Patrick Friesen is the Development Coordinator at the Mennonite Heritage Village in Steinbach. He brings to the position a passion for storytelling and a desire to see the Mennonite story impact people around the world. Prior to coming to the MHV, Patrick was at Steinbach Bible College where he led the worship studies program and served in a variety of administrative roles.
1. You’re a Friesen and I’m going to resist making a Friesen-Freezin’ joke here, but what I really mean is that that sounds like an ethnic Mennonite name. When did you begin to become aware of and/or appreciate your Mennonite background?
When I was in college I was selected to a singing ensemble solely on the basis of my last name. When I walked in for the audition he said, “Friesen? You’re a Mennonite?” “Yes” I said. “Then you can sing.” That was it. Oddly enough, at that point in time, I didn’t really know enough about my own faith and culture to say anything about Mennonites. So throughout my educational journey from my Bachelors on to my Doctorate in Worship Studies, I have taken every opportunity awarded to study Anabaptist history. Ironically enough early Anabaptists were known particularly for their shrill and often morbid singing as they raised their voices in martyrdom hymns through the walls of the prisons. During my years teaching at Steinbach Bible College I was given the opportunity to teach Anabaptist history for several years. The best way to learn is to be forced to teach the subject. Now I’m surrounded by people who know so much more of the history in aspects that go far beyond just the theological or faith history aspect. I’m looking forward to continuing to learn.
2. You asked me what my favourite part of the museum is, now it’s my turn to ask you! What’s your favourite part of the museum, or which aspect do you feel deserves more attention?
Like you there are many aspects of the museum that I find fascinating. One of my keen interests is design and print media so I’m most intrigued by the old Print Shop that is in the village. The development of the moveable type printing press was a significant invention that helped to launch the protestant reformation and the Anabaptist movement as part of that. Having some of these artifacts on hand provides an opportunity for us to tell the story about how communication technology transforms society and impacts all aspects of life. History has a way of generating conversations that have significant relevance to our present day issues. Just as the printing press helped launch the exchange of ideas and greater access to the written word, how is wireless communication and the presence of the internet transforming our culture and faith?
3. The museum is able to open again, this weekend! What will this look like, what will this mean for visitors, etc?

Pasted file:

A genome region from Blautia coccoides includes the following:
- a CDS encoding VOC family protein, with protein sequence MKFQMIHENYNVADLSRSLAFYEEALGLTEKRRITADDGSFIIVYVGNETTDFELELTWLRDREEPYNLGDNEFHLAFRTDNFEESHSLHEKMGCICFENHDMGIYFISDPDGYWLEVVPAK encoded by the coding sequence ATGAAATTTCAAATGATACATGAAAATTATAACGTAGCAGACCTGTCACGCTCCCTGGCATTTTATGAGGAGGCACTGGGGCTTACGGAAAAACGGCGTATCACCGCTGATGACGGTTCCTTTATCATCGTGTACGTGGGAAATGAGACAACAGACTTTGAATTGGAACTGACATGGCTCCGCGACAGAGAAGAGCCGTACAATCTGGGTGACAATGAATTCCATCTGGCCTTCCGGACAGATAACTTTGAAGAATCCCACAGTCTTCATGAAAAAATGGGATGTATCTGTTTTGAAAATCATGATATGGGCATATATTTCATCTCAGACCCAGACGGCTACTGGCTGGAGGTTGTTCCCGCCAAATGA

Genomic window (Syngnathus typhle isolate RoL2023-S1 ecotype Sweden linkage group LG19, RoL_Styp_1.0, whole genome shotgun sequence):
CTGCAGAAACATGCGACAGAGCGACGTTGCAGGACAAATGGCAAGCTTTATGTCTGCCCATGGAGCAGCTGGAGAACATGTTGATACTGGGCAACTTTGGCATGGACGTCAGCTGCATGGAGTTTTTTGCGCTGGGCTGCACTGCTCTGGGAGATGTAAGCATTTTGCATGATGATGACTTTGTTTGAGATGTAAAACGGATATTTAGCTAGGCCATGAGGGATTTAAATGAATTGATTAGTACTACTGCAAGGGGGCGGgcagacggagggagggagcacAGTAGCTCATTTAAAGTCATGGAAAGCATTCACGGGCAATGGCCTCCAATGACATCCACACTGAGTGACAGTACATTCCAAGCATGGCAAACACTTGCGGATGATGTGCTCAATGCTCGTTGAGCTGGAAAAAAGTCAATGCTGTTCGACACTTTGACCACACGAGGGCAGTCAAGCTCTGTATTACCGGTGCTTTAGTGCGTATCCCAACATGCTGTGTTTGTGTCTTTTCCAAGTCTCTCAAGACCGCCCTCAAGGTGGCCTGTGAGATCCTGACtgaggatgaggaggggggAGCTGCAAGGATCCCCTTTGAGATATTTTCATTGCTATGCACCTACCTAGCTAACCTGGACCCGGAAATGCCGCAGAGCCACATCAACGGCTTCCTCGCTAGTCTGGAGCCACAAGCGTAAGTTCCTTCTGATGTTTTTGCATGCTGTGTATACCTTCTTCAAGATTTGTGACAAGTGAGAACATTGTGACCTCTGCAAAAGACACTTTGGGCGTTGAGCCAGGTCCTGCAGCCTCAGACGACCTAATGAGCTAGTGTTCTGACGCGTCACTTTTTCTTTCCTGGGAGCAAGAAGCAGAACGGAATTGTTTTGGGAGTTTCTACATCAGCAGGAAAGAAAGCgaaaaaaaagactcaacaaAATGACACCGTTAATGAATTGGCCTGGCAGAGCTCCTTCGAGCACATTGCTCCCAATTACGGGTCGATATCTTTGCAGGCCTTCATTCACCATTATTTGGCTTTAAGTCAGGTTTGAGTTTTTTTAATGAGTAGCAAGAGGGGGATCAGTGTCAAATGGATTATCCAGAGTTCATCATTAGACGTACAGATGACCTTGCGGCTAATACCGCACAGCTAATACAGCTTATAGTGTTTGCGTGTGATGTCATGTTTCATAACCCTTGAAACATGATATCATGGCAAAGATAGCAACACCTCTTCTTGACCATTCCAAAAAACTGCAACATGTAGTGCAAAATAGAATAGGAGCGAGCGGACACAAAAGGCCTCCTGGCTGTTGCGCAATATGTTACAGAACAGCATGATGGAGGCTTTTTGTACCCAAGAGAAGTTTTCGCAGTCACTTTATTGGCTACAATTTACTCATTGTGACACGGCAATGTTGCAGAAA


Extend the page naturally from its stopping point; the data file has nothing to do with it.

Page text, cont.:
We are limited to 25% capacity which means fewer people allowed into the gift store and galleries and auditorium. We are also required to do simple contact tracing when people come. We have lots of room outside on the grounds for those that want to skate or snowshoe so there should be lots of room for people to enjoy the outdoors. Please where a mask (mandatory inside), respect distance between household groups and use our hand sanitizing stations throughout the grounds.
4. Tell me more about the winter carnival. What day and time is it happening, what activities will be featured, what will it cost, and perhaps most importantly, will there be food?
The Winter Carnival is happening this Saturday, February 13th from 9am – 5pm. There is a large skating rink, trails throughout the grounds, snow carving stations, sledding, and a scavenger hunt. There is free admission for the carnival and yes the ladies auxiliary will be selling hot drinks, snacks and lunch items throughout the day.
5. Please tell us a bit about the MHV@Home show. What can we expect from each episode, how often are new ones posted, and where can we view them at?
At the end of January we were informed that we had received a Safe at Home grant which allowed us to purchase some needed equipment to do some virtual programming. As part of this program we are offering a 10-week video series called Mennonite Heritage Village at Home. Each week we will feature a story, some music, a spotlight on an artefact, as well as some helpful advice from Hali Reimer-Chaplin. New episodes will be released each week on Wednesdays so subscribe to our YouTube channel or follow the link on website to Mennonite Heritage Village at Home. We are also producing a separate video just for kids each week that will feature a story and a craft as well as some fun around the village. They also are released on Wednesdays.
See all episodes of MHV@Home here –> https://www.youtube.com/channel/UCiTAYvyR3kKTJw72d9jx64g
Erin’s note: to see my interview with Patrick on the show, click this link –> https://youtu.be/Muqo1PPx_hg